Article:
Slavery, Not States' Rights, Caused Civil War Whose Political Effects Linger
It's the 150th anniversary of the start of the Civil War when Southerners fired on the union redoubt of Ft. Sumter in Charleston, SC's harbor.
If one of William Faulkner's most famous lines ever applied to anything — "The past is never dead. It's not even past." — it is the Civil War.
All this time later, that war still echoes powerfully through American politics. You could draw a straight line from that war through Reconstruction to Jim Crow segregation to the Civil Rights era, then affirmative action and on to the election of the first African-American president up to the present moment. They are all linked.
And they have left their mark on the two major political parties, with African Americans exiting the party of Lincoln and white Southerners embracing it as the lingering shock waves from the Civil War eventually led the parties to reconstitute themselves in different ways.
Americans even still debate why the war was fought. Many a revisionist says it was about state's rights. Others insist it was over slavery. The latter have history on their side.
There was no such confusion at the time of Ft. Sumter. Southerners in 1861 were fairly certain the war was about slavery. Alexander Stephens, the Confederacy's vice president, said the following in his famous Cornerstone speech in March 1861, just weeks before the war started:
The new constitution has put at rest, forever, all the agitating questions relating to our peculiar institution African slavery as it exists amongst us the proper status of the negro in our form of civilization. This was the immediate cause of the late rupture and present revolution.
Jefferson in his forecast, had anticipated this, as the "rock upon which the old Union would split." He was right. What was conjecture with him, is now a realized fact. But whether he fully comprehended the great truth upon which that rock stood and stands, may be doubted. The prevailing ideas entertained by him and most of the leading statesmen at the time of the formation of the old constitution, were that the enslavement of the African was in violation of the laws of nature; that it was wrong in principle, socially, morally, and politically. It was an evil they knew not well how to deal with, but the general opinion of the men of that day was that, somehow or other in the order of Providence, the institution would be evanescent and pass away. This idea, though not incorporated in the constitution, was the prevailing idea at that time. The constitution, it is true, secured every essential guarantee to the institution while it should last, and hence no argument can be justly urged against the constitutional guarantees thus secured, because of the common sentiment of the day. Those ideas, however, were fundamentally wrong. They rested upon the assumption of the equality of races. This was an error. It was a sandy foundation, and the government built upon it fell when the "storm came and the wind blew."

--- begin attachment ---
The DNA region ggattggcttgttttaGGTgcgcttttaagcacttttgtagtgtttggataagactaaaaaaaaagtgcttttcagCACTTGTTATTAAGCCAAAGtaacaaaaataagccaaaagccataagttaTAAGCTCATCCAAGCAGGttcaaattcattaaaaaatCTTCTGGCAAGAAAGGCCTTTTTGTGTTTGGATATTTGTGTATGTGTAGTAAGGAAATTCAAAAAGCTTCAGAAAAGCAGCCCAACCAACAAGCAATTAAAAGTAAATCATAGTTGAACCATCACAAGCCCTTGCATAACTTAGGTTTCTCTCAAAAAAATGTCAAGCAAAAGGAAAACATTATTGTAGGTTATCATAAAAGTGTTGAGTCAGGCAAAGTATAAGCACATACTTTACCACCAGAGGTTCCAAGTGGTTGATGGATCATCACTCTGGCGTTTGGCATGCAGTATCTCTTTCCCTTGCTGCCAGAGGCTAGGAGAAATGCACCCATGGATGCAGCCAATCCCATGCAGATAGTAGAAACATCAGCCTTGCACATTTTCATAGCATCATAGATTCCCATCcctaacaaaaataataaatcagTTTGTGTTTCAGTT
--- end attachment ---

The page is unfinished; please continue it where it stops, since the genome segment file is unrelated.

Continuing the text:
Our new government is founded upon exactly the opposite idea; its foundations are laid, its corner- stone rests, upon the great truth that the negro is not equal to the white man; that slavery subordination to the superior race is his natural and normal condition. This, our new government, is the first, in the history of the world, based upon this great physical, philosophical, and moral truth. This truth has been slow in the process of its development, like all other truths in the various departments of science. It has been so even amongst us...
Terry Gross, host of Fresh Air which is produced by NPR member station WHYY, talked with historian Adam Goodheart whose new book "1861" examines that critical year in American history.
She asked Goodheart why there was still this debate over whether slavery or states' rights caused the Civil War.
She also mentioned how Virginia Gov. Rob McDonnell caused a stir last year when he issued a proclamation of for Confederacy History Month without mentioning slavery and how Mississippi Gov. Haley Barbour more recently said that slavery was the cause of slavery.
When you go back and you look at the actual documents, many people have said since then that it was about states' rights, but really the only significant state right that people were arguing about in 1860 was the right to own what was known as slave property — property and slaves unimpeded — and to be able to travel with that property anywhere that you wanted to. So it's clear that this was really about slavery in almost every significant way, but we've sort of pushed that to the side because of course we want to believe that our country is a country that's always stood for freedom. And ... certainly it's difficult for some Southern Americans to accept that their ancestors fought a war on behalf of slavery. And I think that Northerners really, for the cause of national reconciliation, decided to push that aside — decided to accept Southerners' denials or demurrals."
As Terry also noted, some of the language associated with the perspective some Southerners have of the Civil War's causes, states' rights and nullification in particular, have worked their way into the health-care debate.
More evidence, perhaps, that the past is not even past. Copyright 2011 National Public Radio. To see more, visit http://www.npr.org/.